cf – What will be the next truly revolutionary and widespread technological development?
ml – There are those who believe that today we are cyborgs (organism with organic and cybernetic parts), in the sense that our smartphones are practically an extension of ourselves. They allow us to stay connected to the internet, where our digital identity lives and is in contact with others through social media and with access to universal knowledge.
Therefore, I think something truly revolutionary will be the creation of a brain-machine interface, a device that will allow us to control and perceive the smartphone (or another name that will substitute it in the future), and how we use our hands, mouth, eyes and in a way that is accessible to all.
There are many studies today and prototypes with limited functions, but I believe that with the help of artificial intelligence and the growing power of computing the road to a more functional and accessible device will be quicker. With it we will have wider access to the potential internet connection can give us, and perhaps even have other information through the smartphone, such as touch and smell.
cf – If you could go back in time, what mistake in technological history would you not mind correcting? Why?
ml – After thinking a lot about this question, I don’t think I would be able to correct anything.
If there is something I believe in is that we can’t learn without making mistakes, even if we aren’t directly involved. Besides we would never know if today we would be better off or not if we hadn’t made those mistakes.
The best we could do, in my opinion, is to keep trying to do the best we can while keeping in mind the mistakes made in the past. It would be easy to think about correcting them, for example medication that wasn’t properly tested before being launched and provoking terrible diseases, the use of pesticides such as DDT promising miracles and causing horrors, or the exaggerated use of plastic that has become a giant problem today etc.
But if we hadn’t made these mistakes, couldn’t we have made worse ones? It’s best we focus on the future.
cf – What will the job of a computer engineer look like in 10 years?
ml – Honestly, I think it will be a lot like it is today, maybe a bit easier with more automation and pre-made consolidated pieces to build solutions.
Today, we have a proliferation of open-source projects being made by a community that is connected through the internet. People focused exclusively on functionality without thinking of a financial payback.
In a universe of solutions, many created to solve the same problems, there’s a sort of Darwinism and that only the best, the most adopted and the one that more people build together as a community will survive. Well-thought and functional solutions made by people from different places, with different experiences, which we could use and should also collaborate.
cf – In your opinion, which sci-fi invention do you think will never happen? Why?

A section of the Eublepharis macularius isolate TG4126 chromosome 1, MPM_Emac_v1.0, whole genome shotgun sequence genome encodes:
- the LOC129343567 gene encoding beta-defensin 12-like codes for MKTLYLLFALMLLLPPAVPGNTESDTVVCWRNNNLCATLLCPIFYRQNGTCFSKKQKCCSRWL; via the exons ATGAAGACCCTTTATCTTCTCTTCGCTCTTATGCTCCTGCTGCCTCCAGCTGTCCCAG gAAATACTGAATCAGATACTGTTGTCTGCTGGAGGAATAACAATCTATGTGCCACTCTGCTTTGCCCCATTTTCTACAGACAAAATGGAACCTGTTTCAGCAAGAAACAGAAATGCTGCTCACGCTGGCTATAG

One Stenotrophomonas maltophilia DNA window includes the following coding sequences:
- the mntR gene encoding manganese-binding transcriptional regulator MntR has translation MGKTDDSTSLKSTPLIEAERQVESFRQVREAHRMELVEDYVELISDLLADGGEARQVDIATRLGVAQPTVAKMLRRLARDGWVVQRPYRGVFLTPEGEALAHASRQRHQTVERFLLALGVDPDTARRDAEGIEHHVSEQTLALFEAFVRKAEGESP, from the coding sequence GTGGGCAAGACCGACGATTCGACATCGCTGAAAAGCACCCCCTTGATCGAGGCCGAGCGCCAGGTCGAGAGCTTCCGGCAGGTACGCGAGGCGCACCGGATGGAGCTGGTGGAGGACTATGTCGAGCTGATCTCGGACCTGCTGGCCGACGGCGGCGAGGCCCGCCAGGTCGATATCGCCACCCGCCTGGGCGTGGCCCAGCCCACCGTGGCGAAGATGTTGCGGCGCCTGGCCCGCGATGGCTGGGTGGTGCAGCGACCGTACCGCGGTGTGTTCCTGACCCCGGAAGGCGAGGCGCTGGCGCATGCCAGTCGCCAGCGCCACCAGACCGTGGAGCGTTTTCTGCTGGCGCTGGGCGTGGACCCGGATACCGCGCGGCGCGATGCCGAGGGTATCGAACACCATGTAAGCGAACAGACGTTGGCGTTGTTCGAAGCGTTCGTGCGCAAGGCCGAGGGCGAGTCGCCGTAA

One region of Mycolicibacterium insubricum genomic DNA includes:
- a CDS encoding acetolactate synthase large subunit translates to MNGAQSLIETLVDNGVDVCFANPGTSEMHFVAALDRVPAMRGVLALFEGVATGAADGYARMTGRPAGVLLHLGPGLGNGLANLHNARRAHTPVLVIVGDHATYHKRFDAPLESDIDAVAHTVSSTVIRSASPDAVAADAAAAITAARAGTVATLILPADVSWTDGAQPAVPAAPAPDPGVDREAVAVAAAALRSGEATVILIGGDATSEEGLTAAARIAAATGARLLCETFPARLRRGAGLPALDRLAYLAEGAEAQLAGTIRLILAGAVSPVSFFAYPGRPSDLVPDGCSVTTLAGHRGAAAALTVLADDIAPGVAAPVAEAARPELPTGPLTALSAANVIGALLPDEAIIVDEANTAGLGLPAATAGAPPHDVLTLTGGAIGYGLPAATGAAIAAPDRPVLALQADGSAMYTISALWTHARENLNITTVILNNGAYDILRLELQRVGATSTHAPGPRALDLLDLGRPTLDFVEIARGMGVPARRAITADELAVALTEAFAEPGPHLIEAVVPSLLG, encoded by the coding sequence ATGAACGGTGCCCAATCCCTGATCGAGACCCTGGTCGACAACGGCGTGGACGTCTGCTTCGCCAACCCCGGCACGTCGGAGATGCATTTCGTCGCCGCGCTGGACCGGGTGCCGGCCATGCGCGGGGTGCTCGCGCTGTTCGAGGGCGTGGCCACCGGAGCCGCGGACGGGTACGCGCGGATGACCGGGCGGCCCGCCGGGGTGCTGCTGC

ml – Honestly, none. Less than 100 years ago, an automatic door was practically science-fiction.
We are constantly asked to follow our imagination and turn it into reality. Despite there being some things, which seem more difficult to happen, like tele-transportation and time travel. But that’s because we don’t know everything that makes up the universe, but there are many people trying to discover – nothing’s impossible!
cf – What will mobile phones look like when you’re 60 years old?
ml – That will be in 25 years… Looking back, on the year I was born, 35 years ago, there weren’t smartphones, and nobody really thought about it. Mobile phones were such starting to be commercially launched – those bulky ones with an analogical antenna. We didn’t call people, we called people’s houses. The internet was just being created and started being commercialized a few years later. And in 2007, less than 24 years later, we witnessed the launch of the first iPhone, which was one of the greatest inspirations for today’s smartphones.
This leads me to believe that, in 25 years, it’s likely that the so-called brain-machine interfaces will be available. We probably won’t need screens or microphones, we might see images directly in our brains, as if we saw them with our eyes closed, and speak without opening our mouths. But we’ll most likely still need a place to save our music and maybe a camera, it probably won’t be a single device but rather a set of smaller devices that are easier to carry with us permanently
cf – What do you think Celfocus will be doing when the next 18 years go by? And you?
ml – In the future, telecommunications will continue to be important in our lives. I believe Celfocus will continue to provide their clients with the same excellent service, it has provided thus far, with all our knowledge and experience. There will be more people, working to improve our clients and our clients’ clients experience. And I hope to be here, doing my best after having learned so much throughout those 18 years.